County Legislator Nick Caracappa (R-Selden) is on the ballot again to keep his seat for the 4th District.
After winning his seat in a special election following the death of Legislator Tom Muratore (R-Ronkonkoma) in 2020, the 54-year-old father of five said he is “here for the people.”
“No one advocates harder than I do for the hardworking middle class,” he said.
Previously, Caracappa was president of Local 393 Utility Workers Union of America and served as a trustee of the utility union’s national executive board. He worked for the Suffolk County Water Authority in maintenance for 34 years and was on the Middle Country school board for seven years.
“I’ve been involved with my community since my first child was born,” he said. “I asked myself right away, ‘How can I make my family, my children’s lives better, while at the same time making my community better?’”
And it’s been a family affair for Caracappa. His mother, the late Rose Caracappa, was a county legislator and community advocate throughout most of his life.
“She’s the reason I’m sitting here today,” he said. “Seeing her service really struck a chord with me at a young age — I’m so thankful I had that opportunity. I wouldn’t know the value of giving back to the community the way she did and it’s very big shoes to fill.”
His opponent, Dawn Sharrock, running on the Democratic Party line, has spent the last six years on the same school board, which includes serving as chairperson of the legislative committee.
The 46-year-old mother of two high school-aged girls has lived in Selden with her husband for 19 years.
Sharrock is also on the executive committee of the Nassau-Suffolk School Boards Association —serving as chair of its finance committee — and is a board member of Reform Educational Financing Inequities Today, a consortium of school districts supporting equitable school funding.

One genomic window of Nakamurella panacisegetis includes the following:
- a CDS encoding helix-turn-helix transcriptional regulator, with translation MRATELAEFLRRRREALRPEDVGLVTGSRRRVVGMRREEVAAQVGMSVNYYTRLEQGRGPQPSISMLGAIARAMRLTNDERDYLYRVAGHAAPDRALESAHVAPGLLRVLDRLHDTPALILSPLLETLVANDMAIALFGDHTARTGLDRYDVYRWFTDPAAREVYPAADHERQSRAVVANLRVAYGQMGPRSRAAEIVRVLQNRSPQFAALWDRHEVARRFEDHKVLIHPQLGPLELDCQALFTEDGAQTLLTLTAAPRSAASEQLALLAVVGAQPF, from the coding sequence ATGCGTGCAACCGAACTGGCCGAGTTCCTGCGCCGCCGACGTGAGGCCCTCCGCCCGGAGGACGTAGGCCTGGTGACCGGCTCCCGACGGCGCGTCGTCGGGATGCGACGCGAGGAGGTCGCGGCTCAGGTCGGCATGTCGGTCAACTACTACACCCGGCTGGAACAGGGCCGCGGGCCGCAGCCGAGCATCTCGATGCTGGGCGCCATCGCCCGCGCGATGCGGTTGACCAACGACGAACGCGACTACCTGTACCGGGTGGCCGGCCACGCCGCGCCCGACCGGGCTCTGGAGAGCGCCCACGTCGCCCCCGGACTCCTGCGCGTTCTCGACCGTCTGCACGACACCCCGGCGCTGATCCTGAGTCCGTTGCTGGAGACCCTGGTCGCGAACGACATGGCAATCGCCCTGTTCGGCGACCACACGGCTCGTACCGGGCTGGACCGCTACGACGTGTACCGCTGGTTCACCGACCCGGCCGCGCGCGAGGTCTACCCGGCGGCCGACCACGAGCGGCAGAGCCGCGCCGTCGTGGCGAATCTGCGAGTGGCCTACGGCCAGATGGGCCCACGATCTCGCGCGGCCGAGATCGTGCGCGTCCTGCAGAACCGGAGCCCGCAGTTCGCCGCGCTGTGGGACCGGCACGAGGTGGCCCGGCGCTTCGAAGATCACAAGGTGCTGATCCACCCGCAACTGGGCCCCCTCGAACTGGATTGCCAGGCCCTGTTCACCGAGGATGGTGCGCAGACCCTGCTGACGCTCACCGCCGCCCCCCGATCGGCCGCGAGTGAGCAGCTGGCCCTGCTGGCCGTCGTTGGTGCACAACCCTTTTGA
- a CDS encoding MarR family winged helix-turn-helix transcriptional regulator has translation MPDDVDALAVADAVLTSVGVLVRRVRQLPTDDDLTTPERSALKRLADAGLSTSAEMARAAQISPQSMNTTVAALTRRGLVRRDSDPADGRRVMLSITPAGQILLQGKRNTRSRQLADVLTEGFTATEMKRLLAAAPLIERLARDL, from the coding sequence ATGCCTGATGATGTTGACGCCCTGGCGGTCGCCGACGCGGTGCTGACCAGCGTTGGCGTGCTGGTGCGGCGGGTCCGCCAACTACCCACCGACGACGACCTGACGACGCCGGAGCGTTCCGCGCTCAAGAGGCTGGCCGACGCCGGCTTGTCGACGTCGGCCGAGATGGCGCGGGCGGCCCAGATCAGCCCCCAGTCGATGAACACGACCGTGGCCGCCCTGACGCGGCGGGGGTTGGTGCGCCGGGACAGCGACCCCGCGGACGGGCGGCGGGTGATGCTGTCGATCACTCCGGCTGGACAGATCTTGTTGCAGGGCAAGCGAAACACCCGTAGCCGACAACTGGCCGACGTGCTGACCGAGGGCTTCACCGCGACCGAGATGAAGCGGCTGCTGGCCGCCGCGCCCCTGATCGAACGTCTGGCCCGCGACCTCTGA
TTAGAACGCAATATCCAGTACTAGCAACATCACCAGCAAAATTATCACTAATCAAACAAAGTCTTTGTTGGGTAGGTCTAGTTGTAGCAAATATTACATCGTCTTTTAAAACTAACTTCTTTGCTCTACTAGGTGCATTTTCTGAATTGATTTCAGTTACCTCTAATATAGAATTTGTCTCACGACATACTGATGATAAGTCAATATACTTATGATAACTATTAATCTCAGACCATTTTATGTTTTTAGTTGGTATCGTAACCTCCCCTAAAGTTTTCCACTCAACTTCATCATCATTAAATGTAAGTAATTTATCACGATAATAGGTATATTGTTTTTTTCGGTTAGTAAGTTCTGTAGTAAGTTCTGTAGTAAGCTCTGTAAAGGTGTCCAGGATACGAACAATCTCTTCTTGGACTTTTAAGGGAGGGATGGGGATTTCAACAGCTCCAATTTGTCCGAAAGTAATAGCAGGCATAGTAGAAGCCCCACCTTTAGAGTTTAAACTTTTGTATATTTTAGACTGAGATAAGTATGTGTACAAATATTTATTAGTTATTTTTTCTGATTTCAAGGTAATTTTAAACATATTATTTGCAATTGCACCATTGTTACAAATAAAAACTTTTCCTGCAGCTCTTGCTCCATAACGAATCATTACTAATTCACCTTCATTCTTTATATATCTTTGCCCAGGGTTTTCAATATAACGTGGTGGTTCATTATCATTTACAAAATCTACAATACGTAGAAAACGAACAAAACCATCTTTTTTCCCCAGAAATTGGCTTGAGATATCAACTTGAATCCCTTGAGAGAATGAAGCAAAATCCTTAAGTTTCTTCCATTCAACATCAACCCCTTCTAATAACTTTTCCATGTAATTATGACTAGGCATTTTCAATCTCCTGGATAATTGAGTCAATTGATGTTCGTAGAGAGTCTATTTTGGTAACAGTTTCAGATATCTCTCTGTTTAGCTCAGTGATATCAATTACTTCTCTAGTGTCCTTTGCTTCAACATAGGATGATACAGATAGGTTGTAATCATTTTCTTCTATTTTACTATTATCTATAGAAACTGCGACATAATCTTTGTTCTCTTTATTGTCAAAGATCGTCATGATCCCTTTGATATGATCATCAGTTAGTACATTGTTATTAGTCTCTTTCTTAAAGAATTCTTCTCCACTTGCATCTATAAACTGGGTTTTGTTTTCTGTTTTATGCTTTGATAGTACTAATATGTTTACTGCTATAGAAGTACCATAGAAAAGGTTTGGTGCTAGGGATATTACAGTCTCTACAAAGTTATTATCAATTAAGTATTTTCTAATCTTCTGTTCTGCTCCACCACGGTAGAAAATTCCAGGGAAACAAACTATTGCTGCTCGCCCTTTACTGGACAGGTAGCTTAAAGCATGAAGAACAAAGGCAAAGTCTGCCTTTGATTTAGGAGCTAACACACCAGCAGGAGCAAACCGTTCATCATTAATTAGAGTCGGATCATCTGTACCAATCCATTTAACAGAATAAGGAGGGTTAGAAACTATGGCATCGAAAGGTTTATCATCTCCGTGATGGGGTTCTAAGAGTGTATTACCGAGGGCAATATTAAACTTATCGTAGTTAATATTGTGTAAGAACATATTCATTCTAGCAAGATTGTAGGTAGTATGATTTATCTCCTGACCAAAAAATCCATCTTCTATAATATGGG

“That’s really what is the catalyst to have me sitting here before you and wanting to run for county legislator,” she said during TBR News Media’s in-person debate last week. “It’s been my leadership on that committee, and the things that I was able to accomplish with working with elected officials on both sides of the aisle, that helped to get legislation passed.”
One of her greatest accomplishments, she said, was her help with getting swing-arm cameras onto school buses.
“I was instrumental in getting that legislation passed,” she said, noting that she helped work alongside both state and county officials to get the resolution passed.
COVID-19 and small business
Sharrock said that the COVID-19 pandemic divided the community and believes that it “has been politicized a lot.”
“I think as an effective leader, you are someone who has to bring people to the middle, and if you’re not doing that, you’re not being effective in the job that you’re in,” she said.
A main concern is small businesses which suffered during the pandemic.